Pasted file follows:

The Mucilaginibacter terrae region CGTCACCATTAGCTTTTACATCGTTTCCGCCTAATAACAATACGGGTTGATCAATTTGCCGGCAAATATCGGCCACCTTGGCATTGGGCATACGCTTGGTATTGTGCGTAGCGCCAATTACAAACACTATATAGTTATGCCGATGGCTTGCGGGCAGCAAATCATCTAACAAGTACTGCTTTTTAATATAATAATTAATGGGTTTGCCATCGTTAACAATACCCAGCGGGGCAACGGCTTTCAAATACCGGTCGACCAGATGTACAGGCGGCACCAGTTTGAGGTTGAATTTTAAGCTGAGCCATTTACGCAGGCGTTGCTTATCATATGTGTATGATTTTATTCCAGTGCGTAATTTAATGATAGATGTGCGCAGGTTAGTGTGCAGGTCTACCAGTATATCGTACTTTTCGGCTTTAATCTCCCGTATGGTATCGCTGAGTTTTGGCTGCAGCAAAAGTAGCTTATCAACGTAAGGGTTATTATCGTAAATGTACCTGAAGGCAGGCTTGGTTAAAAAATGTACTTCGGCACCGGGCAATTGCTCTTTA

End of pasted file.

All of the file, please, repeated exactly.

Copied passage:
The Mucilaginibacter terrae region CGTCACCATTAGCTTTTACATCGTTTCCGCCTAATAACAATACGGGTTGATCAATTTGCCGGCAAATATCGGCCACCTTGGCATTGGGCATACGCTTGGTATTGTGCGTAGCGCCAATTACAAACACTATATAGTTATGCCGATGGCTTGCGGGCAGCAAATCATCTAACAAGTACTGCTTTTTAATATAATAATTAATGGGTTTGCCATCGTTAACAATACCCAGCGGGGCAACGGCTTTCAAATACCGGTCGACCAGATGTACAGGCGGCACCAGTTTGAGGTTGAATTTTAAGCTGAGCCATTTACGCAGGCGTTGCTTATCATATGTGTATGATTTTATTCCAGTGCGTAATTTAATGATAGATGTGCGCAGGTTAGTGTGCAGGTCTACCAGTATATCGTACTTTTCGGCTTTAATCTCCCGTATGGTATCGCTGAGTTTTGGCTGCAGCAAAAGTAGCTTATCAACGTAAGGGTTATTATCGTAAATGTACCTGAAGGCAGGCTTGGTTAAAAAATGTACTTCGGCACCGGGCAATTGCTCTTTA